A new IPO hits the market today -- one that isn't wowing investors with unmanned aircraft or Chinese Internet aspirations. Alpine Total Dynamic Dividend Fund (NYSE:AOD) is a closed-end fund, but it's a big one. The fund raised more than $3.5 billion in its IPO by selling 176 million shares at $20 a pop.

Before we sing the fund's praises, however, let's delve into the one fatal flaw of buying a closed-end fund as an IPO. Crack open your issue of Barron's over the weekend or log on to Morningstar (NASDAQ:MORN), and you will find a ton of closed-end funds that trade at a discount to their net asset value (NAV).

Yes, more than a few of these funds trade at a premium to their assets, but I am usually an advocate of waiting for good funds that fall to a discount. Who here wouldn't mind paying $0.87 for a buck? If you're going to pay a premium to NAV, you may as well find a similar ETF or a conventional mutual fund that you can buy at NAV.

In this case, the same fund family has the Alpine Dynamic Dividend Fund (FUND:ADVDX), with a similar approach to aggressive income-enhancing returns. One difference is that the new closed-end fund offers the advantage of having a fixed number of shares. The ability to leverage up to a third of its assets to chase higher yields is also tempting.

However, let's get back to the problem with buying freshly minted closed-end funds. Investors are paying $20 a share, but they're really only buying $19.06 in assets after all of the IPO expenses are skimmed out. So right out of the gate, the fund trades at a 5% premium to its NAV.

Mutual fund fans may also grimace at the prospectus illustrating annual fund expenses of a whopping 5.03%. However, that is how it would be if the fund took advantage of leveraging a third of its assets, where that interest overhead alone would be 3.18%. Still, even in its non-leveraged state, it's usually pretty hard to justify buying into an income-oriented fund with an annual expense ratio of much greater than 1%.

To be fair, Alpine's original fund has been a scorcher. It has been one of the top dogs in its category over the past three years. It yielded better than 13% last year. How does it achieve such high income distributions? Well, it's through a practice known as dividend capture. You've heard of companies such as Microsoft (NASDAQ:MSFT), Iomega (NYSE:IOM), and Ashland (NYSE:ASH) declaring beefy one-time dividends, right? Alpine steps up and buys in before the disbursement. It then holds on for two months to make sure that the payout qualifies for the tax-advantaged 15% dividend tax rate.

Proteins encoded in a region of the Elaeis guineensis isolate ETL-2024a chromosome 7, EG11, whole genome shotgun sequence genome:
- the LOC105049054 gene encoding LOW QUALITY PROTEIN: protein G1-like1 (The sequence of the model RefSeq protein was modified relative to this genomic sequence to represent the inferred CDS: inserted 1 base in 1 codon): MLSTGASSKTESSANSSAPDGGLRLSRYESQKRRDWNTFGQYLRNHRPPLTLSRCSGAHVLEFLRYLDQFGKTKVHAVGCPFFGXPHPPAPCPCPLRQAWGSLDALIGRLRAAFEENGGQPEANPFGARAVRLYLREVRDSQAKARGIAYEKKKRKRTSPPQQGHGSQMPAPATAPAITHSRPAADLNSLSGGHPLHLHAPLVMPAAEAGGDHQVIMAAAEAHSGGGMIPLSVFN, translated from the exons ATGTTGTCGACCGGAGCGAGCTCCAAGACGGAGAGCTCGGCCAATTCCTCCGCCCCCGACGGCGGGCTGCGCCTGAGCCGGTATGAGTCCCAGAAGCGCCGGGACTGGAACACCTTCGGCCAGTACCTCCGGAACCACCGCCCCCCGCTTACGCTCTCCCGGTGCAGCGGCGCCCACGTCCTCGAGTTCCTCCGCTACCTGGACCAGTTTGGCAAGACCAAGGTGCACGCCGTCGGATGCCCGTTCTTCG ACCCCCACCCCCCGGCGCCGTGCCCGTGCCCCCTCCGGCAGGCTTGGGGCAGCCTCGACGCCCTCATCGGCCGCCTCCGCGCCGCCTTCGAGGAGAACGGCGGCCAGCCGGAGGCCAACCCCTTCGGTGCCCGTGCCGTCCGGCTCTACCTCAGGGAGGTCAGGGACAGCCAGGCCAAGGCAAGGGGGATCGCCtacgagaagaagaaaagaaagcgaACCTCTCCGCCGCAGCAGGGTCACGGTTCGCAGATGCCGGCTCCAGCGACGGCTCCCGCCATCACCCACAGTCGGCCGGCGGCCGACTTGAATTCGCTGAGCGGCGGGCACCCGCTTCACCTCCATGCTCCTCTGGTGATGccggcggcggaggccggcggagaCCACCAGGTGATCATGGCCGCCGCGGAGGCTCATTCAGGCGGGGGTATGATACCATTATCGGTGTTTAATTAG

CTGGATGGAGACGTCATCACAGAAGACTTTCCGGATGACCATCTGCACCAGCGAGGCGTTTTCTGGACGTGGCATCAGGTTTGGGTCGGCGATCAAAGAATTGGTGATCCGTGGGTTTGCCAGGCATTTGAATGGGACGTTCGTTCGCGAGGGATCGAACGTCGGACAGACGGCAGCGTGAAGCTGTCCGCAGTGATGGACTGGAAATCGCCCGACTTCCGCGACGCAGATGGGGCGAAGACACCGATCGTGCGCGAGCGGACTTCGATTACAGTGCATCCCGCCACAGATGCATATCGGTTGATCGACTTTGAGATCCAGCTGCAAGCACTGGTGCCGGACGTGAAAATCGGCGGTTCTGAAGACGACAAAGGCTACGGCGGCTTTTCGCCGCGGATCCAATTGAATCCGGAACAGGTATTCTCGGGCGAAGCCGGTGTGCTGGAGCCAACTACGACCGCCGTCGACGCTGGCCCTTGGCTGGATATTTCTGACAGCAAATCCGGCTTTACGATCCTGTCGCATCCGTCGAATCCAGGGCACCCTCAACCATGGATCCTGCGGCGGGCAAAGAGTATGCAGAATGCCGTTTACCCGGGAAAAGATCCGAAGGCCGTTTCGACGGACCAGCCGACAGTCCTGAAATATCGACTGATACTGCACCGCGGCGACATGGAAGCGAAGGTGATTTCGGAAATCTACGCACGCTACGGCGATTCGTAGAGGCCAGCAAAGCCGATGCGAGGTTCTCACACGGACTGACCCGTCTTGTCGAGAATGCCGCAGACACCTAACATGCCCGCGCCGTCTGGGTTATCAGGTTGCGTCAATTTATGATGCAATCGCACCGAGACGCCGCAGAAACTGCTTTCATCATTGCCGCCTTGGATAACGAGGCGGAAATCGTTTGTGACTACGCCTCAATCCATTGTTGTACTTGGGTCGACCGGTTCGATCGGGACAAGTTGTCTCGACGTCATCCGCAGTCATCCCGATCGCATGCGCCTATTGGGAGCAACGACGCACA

There is no free lunch, of course. A stock drops by the amount of the dividend as it goes out. Still, Alpine has been pretty good at playing this game as well as picking up other compelling stocks for the sake of capital appreciation. As impressive as the original Alpine Dynamic Dividend Fund has been when it comes to niche-popping yields, it has actually managed to produce nearly 22% in annualized returns since its debut in the fall of 2003.

And I couldn't knock the new fund's premium without pointing out that Alpine rolled out another closed-end fund six months ago, and it has not fallen to a discount. Alpine Global Dynamic Dividend Fund (NYSE:AGD) trades at a 3% premium, and it never traded below its $20 IPO price.

So I'll be watching how the new closed-end fund pans out, but I have no intention of chasing it. Instead, maybe I'll spend the weekend kicking the tires of some of the other open-end Alpine funds. Or, better yet, I'll check in with the Motley Fool Champion Funds newsletter service to see what fund guru Shannon Zimmerman likes these days.

Longtime Fool contributor Rick Munarriz prefers stocks over mutual funds, but old habits die hard -- he always seems to have a fund or two in his portfolio. At the moment, it's Oakmark's international small-cap fund and Greenspring. He doesn't own shares in any of the companies mentioned in this story. He is also part of the Rule Breakers newsletter research team, seeking out tomorrow's ultimate growth stocks a day early. Microsoft is an Inside Value recommendation. The Fool has a disclosure policy.